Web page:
By Teddy Durgin
You’ve chosen the right ladder. You’ve taken all the right safety precautions before even stepping foot on it for the first time. And you have done everything right while climbing the ladder. You’ve reached your destination. The top. Guess what? Safety should still be top of mind even then.
So says a trio of industry professionals interviewed for this fourth and final blog article to mark National Ladder Safety Month. Again, it’s important to remember the basics. All three interviewees stressed maintaining three points of contact – two hands and one foot or two feet and one hand on the ladder at all times.
Chad Lingerfelt, National Safety Training Manager for WernerCo, was the most forceful. “Maintain your three points of contact!” he urged. “If I was teaching my class, I would have a bunch of screws. I’d put one in my mouth, one in my hand, and I’d also hold a drill. That’s the No. 1 bad thing that happens. People reach over and try to drill, or they reach back for screws, or they try to also hold a hammer or nails. That’s too much. You have to keep those three points of contact.”
Safety at the top is important for homeowners and amateur do-it-yourselfers, as well as for professionals operating a ladder on a work site. Dave Francis, National Safety Director for Little Giant Ladder Systems, LLC, preaches common sense. He stated, “With a homeowner, you’re not going to see the same level of fall protection. Usually, a person is going on their roof to get a job done. They need to clean a window or take down decorations or grab a Frisbee that’s been up there a couple of months. The important thing with homeowners is . . . do the project before you start drinking for the weekend! If you can’t drive, don’t climb. Wear the shoes that you would wear on a job. Don’t go up on flip-flops.”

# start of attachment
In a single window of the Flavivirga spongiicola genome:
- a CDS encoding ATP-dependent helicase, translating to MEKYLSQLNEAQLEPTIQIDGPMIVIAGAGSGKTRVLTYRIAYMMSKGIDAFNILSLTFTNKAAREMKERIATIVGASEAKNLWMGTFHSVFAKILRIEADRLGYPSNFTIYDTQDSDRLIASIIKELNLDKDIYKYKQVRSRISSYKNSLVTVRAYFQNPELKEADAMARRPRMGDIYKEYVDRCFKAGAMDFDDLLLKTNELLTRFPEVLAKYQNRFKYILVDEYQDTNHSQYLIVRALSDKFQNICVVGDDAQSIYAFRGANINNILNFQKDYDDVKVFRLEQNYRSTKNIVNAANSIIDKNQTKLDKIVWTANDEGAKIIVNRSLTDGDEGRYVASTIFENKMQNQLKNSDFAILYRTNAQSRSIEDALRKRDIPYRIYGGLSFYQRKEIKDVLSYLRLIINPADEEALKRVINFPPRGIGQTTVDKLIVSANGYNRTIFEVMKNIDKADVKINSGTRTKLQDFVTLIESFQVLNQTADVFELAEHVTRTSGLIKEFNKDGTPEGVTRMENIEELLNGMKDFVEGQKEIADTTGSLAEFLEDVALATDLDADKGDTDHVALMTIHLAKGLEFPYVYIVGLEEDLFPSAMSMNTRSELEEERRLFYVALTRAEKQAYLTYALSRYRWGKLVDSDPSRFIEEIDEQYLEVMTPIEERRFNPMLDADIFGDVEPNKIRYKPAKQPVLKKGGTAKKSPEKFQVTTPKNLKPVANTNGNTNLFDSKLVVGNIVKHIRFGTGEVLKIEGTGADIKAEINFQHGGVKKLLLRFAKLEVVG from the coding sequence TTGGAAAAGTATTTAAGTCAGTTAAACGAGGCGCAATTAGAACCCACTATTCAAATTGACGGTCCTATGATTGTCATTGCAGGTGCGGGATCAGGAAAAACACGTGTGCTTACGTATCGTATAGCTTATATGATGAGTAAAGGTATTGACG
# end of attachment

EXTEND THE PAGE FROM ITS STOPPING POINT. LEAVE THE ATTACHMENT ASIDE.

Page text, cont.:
He added, “On a job, if you are transitioning from a ladder onto anything above six feet, you’re going to need to be tied off. If you are going up there to do any kind of work, you need to transition into fall protection. This means either a guard rail around the perimeter or some sort of anchor point. On the bigger jobs that have safety officers, they’re going to have harnesses and lanyards and fall protection with harnesses built into their job. That’s the right way to do it.”
Michael Van Bree, Director of Product Safety and Engineering at Louisville Ladder, concluded with some additional common-sense advice: “Your contact with the ladder is important not only while climbing, but also while working. To that end, the top step and the top cap of a stepladder are not suitable standing surfaces. The reason for that is those upper couple of feet of the ladder are there for your body support. You don’t want to balance on just your two feet. You want to support your body against the ladder, as well.”